Expert spotlight: Design PowerPoint presentations that appeal to all learners

Nurse Leader Insider, August 17, 2009

Want to receive articles like this one in your inbox? Subscribe to Nurse Leader Insider!

This week, learn how to enhance educational PowerPoint presentations with advice from staff development expert Adrianne E. Avillion, DEd, RN, owner of Avillion’s Curriculum Design in York, PA.

Q: Do you have any tips for developing effective PowerPoint presentations I can use to educate my staff?

A: PowerPoint—whether part of a classroom presentation or an independent learning activity—allows you to add visual and auditory stimuli without difficulty. The following guidelines can help you and staff educators when preparing an educational PowerPoint presentation:

  • Avoid using too many colors, as this can be distracting even for visual learners.
  • Use moderately dark backgrounds (e.g., royal blue) with light colored print. Dark-colored text is not as effective. Look at PowerPoint presentations and Web sites to get an idea of color schemes that will work for you.
  • Incorporate animation to the slides (e.g., moving figure, slides that move onto the screen in various ways) only if this helps to clarify information, spark interest, or offer visual relief from a large amount of text. Keep it simple. Remember, you must appeal to all learners.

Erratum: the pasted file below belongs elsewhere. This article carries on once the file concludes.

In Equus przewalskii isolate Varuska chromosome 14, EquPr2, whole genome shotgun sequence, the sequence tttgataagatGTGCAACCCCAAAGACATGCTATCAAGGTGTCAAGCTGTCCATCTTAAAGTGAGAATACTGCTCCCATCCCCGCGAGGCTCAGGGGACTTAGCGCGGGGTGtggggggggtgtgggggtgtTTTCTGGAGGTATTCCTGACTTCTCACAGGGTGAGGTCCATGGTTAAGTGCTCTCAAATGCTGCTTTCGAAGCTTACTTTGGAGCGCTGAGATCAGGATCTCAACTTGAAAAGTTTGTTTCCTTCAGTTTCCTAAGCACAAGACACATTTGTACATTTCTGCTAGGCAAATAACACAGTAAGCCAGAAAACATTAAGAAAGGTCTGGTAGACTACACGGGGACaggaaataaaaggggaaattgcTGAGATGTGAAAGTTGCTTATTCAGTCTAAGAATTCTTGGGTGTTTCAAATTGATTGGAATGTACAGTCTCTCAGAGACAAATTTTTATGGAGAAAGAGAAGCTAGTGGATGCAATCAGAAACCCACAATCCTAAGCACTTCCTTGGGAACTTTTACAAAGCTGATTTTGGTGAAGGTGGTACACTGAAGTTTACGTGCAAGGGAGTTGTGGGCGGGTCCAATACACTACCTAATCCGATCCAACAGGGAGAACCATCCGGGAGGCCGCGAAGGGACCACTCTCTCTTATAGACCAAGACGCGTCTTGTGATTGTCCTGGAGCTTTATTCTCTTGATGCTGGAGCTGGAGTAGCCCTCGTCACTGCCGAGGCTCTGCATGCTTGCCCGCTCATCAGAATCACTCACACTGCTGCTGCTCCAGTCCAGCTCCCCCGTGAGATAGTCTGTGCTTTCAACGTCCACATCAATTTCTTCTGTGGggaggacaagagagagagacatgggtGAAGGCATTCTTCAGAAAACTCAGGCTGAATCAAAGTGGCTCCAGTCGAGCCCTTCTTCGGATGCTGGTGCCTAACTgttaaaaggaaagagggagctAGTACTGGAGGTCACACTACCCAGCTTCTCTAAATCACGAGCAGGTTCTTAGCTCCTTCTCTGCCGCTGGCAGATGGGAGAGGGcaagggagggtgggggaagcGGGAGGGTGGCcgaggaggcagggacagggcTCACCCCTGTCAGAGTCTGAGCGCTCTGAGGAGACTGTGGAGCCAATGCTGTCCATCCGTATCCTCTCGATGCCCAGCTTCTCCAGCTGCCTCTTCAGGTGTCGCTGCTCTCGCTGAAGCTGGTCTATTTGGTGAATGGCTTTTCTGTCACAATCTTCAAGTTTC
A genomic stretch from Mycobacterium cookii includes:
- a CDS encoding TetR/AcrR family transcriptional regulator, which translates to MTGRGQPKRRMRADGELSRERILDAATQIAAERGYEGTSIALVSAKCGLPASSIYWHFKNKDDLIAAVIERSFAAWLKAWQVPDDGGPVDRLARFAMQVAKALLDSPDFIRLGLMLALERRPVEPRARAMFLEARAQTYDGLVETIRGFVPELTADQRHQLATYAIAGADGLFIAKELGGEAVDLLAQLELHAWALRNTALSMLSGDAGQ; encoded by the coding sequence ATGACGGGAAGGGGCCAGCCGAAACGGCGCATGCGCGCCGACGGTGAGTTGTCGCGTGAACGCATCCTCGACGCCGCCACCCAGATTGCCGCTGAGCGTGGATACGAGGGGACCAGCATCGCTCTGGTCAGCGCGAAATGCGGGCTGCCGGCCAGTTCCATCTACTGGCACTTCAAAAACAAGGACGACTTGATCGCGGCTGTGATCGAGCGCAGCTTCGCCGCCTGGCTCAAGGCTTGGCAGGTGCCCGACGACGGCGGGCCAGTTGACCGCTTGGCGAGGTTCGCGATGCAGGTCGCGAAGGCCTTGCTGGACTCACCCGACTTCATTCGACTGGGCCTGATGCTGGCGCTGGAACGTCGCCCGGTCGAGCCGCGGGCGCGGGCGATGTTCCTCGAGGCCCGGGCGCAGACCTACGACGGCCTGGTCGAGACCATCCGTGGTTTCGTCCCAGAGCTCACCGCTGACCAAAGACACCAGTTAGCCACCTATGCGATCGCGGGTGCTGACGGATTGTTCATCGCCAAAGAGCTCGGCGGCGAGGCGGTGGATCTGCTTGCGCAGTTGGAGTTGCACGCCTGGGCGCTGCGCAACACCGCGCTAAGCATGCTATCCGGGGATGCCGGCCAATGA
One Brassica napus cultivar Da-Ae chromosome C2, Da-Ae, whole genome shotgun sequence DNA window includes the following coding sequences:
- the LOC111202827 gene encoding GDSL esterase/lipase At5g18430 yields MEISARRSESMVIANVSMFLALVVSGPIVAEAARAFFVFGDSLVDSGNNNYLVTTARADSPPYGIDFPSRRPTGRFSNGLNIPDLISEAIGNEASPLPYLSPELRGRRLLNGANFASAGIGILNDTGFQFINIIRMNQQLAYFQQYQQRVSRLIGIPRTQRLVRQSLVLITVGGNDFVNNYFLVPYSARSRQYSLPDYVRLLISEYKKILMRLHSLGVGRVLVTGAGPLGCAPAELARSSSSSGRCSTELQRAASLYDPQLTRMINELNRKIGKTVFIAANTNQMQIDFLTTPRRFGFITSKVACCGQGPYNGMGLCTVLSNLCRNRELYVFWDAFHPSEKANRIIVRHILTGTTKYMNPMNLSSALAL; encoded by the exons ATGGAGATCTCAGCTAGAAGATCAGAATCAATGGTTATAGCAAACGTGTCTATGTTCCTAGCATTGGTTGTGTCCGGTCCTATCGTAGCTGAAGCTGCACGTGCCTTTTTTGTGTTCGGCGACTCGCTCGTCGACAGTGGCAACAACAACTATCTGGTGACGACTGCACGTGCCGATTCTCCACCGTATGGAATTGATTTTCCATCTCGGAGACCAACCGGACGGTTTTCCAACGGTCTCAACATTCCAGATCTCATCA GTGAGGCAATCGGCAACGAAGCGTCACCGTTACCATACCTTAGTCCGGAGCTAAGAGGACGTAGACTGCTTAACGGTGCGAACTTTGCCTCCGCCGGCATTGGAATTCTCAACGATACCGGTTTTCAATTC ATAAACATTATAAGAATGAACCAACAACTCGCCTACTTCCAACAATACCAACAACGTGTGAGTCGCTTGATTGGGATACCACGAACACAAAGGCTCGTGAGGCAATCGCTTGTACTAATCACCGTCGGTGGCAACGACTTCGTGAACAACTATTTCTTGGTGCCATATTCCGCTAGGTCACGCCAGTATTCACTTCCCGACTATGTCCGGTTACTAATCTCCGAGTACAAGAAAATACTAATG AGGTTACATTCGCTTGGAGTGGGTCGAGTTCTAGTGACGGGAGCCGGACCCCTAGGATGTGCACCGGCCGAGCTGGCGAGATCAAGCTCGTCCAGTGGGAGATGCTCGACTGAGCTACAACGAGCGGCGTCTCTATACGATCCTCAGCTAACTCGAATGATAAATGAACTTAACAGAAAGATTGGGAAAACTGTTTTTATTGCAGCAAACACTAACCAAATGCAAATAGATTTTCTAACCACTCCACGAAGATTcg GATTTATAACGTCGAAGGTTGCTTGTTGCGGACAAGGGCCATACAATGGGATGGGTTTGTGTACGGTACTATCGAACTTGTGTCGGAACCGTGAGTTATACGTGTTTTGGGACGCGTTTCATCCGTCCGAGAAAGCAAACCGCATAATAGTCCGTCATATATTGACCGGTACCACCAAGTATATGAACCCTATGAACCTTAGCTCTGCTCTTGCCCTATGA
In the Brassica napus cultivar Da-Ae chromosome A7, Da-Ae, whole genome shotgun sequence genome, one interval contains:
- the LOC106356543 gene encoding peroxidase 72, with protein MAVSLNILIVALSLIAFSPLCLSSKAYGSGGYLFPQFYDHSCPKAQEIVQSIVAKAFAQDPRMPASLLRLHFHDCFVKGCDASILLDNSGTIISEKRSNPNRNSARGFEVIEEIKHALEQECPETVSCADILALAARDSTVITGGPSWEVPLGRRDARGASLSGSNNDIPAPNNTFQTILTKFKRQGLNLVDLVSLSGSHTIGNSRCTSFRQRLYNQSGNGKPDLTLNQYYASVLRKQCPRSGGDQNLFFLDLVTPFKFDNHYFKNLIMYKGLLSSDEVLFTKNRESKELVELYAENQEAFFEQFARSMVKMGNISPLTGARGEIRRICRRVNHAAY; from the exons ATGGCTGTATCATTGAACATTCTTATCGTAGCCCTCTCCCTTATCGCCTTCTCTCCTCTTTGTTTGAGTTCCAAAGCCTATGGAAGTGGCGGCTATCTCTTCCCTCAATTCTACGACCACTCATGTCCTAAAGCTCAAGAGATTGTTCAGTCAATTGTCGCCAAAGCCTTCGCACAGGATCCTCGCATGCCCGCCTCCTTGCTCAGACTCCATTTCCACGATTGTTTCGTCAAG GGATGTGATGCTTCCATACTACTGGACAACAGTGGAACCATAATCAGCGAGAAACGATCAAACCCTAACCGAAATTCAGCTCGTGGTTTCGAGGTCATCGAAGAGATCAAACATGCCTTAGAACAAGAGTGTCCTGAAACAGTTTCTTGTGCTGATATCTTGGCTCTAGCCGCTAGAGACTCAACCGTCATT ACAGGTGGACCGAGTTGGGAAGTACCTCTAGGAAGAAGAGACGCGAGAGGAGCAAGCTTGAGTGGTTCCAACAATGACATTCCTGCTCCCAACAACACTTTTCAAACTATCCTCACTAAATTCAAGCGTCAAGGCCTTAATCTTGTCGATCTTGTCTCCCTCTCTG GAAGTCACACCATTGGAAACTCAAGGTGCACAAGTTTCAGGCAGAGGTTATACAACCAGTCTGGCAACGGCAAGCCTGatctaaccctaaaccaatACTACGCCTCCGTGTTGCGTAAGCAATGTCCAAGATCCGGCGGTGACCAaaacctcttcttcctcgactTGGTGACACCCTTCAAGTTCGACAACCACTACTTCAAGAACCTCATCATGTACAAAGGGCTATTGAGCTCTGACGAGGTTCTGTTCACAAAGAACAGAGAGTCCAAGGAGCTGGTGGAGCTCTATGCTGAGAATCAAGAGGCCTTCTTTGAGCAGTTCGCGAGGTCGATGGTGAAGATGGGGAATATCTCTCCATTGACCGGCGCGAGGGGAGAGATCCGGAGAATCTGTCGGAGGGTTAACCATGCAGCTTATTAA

• Add a simple sound, such as a single musical note to call attention to specific points. This will not only emphasize crucial information, but it will appeal to the auditory learners in your audience.
  • Consider adding narration when using PowerPoint as an independent learning activity. Find a small, quiet space to record narration that does not echo. Speak slowly and clearly with appropriate expression in your voice. Remember that you must capture the attention of visual learners, too. Prepare a script from which to record even if you know the material well. Each slide must have distinct portions of script because PowerPoint cannot implement a fluid narration that runs beneath multiple slides as they progress. Also, allow for breaks between slides.

Editor’s note: Do you have a question for our experts? Email your queries to Editor Keri Mucci at and see your name in print next week! In the meantime, head over to our Web site and view a growing collection of advice from our experts.

Want to receive articles like this one in your inbox? Subscribe to Nurse Leader Insider!

Most Popular